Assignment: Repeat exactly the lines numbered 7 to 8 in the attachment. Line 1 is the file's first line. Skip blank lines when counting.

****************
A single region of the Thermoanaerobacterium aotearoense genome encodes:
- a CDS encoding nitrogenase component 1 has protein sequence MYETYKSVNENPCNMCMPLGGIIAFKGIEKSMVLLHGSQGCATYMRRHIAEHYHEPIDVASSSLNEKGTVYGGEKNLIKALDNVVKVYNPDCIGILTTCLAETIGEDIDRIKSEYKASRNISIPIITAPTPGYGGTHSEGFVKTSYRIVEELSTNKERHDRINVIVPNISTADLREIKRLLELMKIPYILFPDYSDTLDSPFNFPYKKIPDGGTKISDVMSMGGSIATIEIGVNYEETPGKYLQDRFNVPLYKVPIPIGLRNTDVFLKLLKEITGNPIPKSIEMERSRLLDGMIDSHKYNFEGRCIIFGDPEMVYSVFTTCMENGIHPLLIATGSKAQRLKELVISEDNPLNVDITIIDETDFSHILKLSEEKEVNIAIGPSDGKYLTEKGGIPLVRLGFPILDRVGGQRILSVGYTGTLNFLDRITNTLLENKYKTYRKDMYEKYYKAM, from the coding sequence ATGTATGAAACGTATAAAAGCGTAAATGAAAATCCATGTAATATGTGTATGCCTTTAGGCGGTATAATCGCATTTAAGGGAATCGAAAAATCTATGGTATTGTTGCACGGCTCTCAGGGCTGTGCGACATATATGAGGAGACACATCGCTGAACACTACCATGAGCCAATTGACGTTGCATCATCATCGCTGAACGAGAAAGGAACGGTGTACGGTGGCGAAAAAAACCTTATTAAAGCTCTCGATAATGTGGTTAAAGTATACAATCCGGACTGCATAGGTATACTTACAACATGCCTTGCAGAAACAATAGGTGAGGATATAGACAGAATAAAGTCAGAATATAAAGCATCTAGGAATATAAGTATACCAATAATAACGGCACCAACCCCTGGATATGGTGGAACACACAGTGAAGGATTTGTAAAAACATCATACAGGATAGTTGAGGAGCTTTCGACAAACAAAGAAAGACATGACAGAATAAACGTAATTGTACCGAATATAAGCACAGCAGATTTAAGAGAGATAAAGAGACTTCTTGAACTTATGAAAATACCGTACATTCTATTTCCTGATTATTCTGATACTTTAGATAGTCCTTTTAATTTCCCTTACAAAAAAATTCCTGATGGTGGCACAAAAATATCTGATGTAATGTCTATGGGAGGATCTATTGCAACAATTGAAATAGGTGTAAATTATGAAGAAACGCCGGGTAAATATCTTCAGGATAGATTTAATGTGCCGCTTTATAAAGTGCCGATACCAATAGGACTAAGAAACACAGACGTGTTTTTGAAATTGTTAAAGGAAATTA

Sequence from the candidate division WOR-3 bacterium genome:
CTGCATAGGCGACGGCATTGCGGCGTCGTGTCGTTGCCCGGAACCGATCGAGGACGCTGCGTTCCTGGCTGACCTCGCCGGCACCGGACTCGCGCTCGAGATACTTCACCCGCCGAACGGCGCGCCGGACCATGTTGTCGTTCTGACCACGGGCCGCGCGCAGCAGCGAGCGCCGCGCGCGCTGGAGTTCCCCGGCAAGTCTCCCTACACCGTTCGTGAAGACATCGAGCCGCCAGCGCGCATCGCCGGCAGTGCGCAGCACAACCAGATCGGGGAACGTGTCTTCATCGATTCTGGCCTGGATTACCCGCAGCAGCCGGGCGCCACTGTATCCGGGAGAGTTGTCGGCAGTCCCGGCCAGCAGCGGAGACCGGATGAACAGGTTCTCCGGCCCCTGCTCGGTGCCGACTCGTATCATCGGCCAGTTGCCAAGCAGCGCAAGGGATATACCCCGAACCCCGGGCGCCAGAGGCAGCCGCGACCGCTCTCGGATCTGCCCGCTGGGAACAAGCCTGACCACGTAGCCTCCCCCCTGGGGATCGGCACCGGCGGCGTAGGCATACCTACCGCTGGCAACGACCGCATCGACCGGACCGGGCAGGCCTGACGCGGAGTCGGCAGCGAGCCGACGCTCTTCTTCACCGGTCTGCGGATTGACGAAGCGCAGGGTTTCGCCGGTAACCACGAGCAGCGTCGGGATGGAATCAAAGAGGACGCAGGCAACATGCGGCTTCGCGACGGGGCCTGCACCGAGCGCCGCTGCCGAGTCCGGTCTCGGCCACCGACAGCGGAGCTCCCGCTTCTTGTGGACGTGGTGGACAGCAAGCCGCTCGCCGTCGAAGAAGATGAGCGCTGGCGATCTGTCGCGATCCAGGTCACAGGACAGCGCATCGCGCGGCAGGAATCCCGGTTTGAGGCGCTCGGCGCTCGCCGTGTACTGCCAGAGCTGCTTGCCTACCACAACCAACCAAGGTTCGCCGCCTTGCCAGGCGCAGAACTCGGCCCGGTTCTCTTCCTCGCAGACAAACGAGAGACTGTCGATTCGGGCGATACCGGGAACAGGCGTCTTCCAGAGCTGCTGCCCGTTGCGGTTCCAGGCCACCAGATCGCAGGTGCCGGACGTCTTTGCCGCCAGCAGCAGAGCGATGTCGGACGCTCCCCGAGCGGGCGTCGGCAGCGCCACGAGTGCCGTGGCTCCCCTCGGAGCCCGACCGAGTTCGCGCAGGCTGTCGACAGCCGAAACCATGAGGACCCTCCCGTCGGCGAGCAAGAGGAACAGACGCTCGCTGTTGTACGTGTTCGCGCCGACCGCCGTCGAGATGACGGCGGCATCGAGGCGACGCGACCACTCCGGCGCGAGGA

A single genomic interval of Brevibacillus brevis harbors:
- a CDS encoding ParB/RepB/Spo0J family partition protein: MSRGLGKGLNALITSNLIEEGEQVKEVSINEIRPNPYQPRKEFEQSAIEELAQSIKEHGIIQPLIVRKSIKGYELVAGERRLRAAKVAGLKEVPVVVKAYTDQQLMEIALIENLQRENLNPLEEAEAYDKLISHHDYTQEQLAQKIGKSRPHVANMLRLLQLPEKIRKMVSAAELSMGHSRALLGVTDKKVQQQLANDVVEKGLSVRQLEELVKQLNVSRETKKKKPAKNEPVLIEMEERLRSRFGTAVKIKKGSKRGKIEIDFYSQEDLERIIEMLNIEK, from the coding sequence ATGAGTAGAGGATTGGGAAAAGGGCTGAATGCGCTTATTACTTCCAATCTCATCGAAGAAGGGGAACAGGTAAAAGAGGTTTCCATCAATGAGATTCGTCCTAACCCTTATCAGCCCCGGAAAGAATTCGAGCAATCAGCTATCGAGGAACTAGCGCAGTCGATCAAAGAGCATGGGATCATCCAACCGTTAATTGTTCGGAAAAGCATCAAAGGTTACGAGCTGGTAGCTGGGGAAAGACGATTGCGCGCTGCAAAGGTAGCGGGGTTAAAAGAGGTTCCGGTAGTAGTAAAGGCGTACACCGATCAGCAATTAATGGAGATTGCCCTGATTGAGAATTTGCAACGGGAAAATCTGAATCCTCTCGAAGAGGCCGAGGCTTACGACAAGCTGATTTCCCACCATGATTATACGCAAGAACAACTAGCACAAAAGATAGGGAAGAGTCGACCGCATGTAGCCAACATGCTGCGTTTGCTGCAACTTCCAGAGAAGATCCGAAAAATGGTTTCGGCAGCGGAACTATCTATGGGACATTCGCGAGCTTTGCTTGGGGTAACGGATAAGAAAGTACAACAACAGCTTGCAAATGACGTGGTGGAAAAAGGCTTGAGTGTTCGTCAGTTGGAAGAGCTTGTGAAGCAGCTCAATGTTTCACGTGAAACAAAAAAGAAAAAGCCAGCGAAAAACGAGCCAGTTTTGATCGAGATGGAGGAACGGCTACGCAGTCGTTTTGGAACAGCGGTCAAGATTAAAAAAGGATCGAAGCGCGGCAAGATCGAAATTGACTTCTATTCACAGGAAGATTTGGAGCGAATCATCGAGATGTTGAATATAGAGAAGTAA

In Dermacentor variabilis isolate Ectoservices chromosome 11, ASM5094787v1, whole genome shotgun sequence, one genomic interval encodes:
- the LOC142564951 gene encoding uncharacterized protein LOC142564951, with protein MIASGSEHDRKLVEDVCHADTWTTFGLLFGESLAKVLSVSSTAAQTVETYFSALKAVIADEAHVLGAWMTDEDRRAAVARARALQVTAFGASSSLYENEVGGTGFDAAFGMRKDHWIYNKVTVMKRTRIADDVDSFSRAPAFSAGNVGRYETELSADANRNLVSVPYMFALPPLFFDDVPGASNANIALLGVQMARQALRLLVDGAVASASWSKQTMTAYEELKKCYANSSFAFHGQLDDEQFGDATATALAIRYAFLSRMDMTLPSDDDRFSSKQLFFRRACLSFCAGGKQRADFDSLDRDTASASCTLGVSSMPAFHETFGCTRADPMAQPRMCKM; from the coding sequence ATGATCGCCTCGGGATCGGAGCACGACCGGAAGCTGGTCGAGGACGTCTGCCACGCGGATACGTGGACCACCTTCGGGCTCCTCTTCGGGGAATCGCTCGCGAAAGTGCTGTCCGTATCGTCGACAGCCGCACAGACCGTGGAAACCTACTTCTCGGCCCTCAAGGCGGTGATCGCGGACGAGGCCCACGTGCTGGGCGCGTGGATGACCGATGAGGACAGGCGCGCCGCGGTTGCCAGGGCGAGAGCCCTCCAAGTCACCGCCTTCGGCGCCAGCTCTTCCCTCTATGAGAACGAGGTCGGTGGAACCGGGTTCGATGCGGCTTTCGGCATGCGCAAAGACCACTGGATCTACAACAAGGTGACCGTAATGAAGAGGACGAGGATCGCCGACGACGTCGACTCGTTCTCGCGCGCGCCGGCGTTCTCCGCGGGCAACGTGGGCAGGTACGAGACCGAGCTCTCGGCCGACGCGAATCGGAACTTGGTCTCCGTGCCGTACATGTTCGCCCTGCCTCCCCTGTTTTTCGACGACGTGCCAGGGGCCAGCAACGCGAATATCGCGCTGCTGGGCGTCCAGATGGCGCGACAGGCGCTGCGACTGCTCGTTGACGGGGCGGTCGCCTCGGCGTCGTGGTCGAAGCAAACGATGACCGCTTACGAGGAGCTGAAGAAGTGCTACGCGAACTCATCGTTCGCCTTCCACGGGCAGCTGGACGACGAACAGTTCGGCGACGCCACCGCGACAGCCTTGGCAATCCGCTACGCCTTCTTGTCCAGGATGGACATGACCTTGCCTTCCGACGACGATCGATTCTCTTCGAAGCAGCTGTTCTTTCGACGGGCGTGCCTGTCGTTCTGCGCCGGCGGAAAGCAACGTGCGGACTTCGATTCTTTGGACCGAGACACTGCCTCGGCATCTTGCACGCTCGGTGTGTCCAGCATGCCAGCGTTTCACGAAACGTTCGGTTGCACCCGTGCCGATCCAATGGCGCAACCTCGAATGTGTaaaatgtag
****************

In Dermacentor variabilis isolate Ectoservices chromosome 11, ASM5094787v1, whole genome shotgun sequence, one genomic interval encodes:
- the LOC142564951 gene encoding uncharacterized protein LOC142564951, with protein MIASGSEHDRKLVEDVCHADTWTTFGLLFGESLAKVLSVSSTAAQTVETYFSALKAVIADEAHVLGAWMTDEDRRAAVARARALQVTAFGASSSLYENEVGGTGFDAAFGMRKDHWIYNKVTVMKRTRIADDVDSFSRAPAFSAGNVGRYETELSADANRNLVSVPYMFALPPLFFDDVPGASNANIALLGVQMARQALRLLVDGAVASASWSKQTMTAYEELKKCYANSSFAFHGQLDDEQFGDATATALAIRYAFLSRMDMTLPSDDDRFSSKQLFFRRACLSFCAGGKQRADFDSLDRDTASASCTLGVSSMPAFHETFGCTRADPMAQPRMCKM; from the coding sequence ATGATCGCCTCGGGATCGGAGCACGACCGGAAGCTGGTCGAGGACGTCTGCCACGCGGATACGTGGACCACCTTCGGGCTCCTCTTCGGGGAATCGCTCGCGAAAGTGCTGTCCGTATCGTCGACAGCCGCACAGACCGTGGAAACCTACTTCTCGGCCCTCAAGGCGGTGATCGCGGACGAGGCCCACGTGCTGGGCGCGTGGATGACCGATGAGGACAGGCGCGCCGCGGTTGCCAGGGCGAGAGCCCTCCAAGTCACCGCCTTCGGCGCCAGCTCTTCCCTCTATGAGAACGAGGTCGGTGGAACCGGGTTCGATGCGGCTTTCGGCATGCGCAAAGACCACTGGATCTACAACAAGGTGACCGTAATGAAGAGGACGAGGATCGCCGACGACGTCGACTCGTTCTCGCGCGCGCCGGCGTTCTCCGCGGGCAACGTGGGCAGGTACGAGACCGAGCTCTCGGCCGACGCGAATCGGAACTTGGTCTCCGTGCCGTACATGTTCGCCCTGCCTCCCCTGTTTTTCGACGACGTGCCAGGGGCCAGCAACGCGAATATCGCGCTGCTGGGCGTCCAGATGGCGCGACAGGCGCTGCGACTGCTCGTTGACGGGGCGGTCGCCTCGGCGTCGTGGTCGAAGCAAACGATGACCGCTTACGAGGAGCTGAAGAAGTGCTACGCGAACTCATCGTTCGCCTTCCACGGGCAGCTGGACGACGAACAGTTCGGCGACGCCACCGCGACAGCCTTGGCAATCCGCTACGCCTTCTTGTCCAGGATGGACATGACCTTGCCTTCCGACGACGATCGATTCTCTTCGAAGCAGCTGTTCTTTCGACGGGCGTGCCTGTCGTTCTGCGCCGGCGGAAAGCAACGTGCGGACTTCGATTCTTTGGACCGAGACACTGCCTCGGCATCTTGCACGCTCGGTGTGTCCAGCATGCCAGCGTTTCACGAAACGTTCGGTTGCACCCGTGCCGATCCAATGGCGCAACCTCGAATGTGTaaaatgtag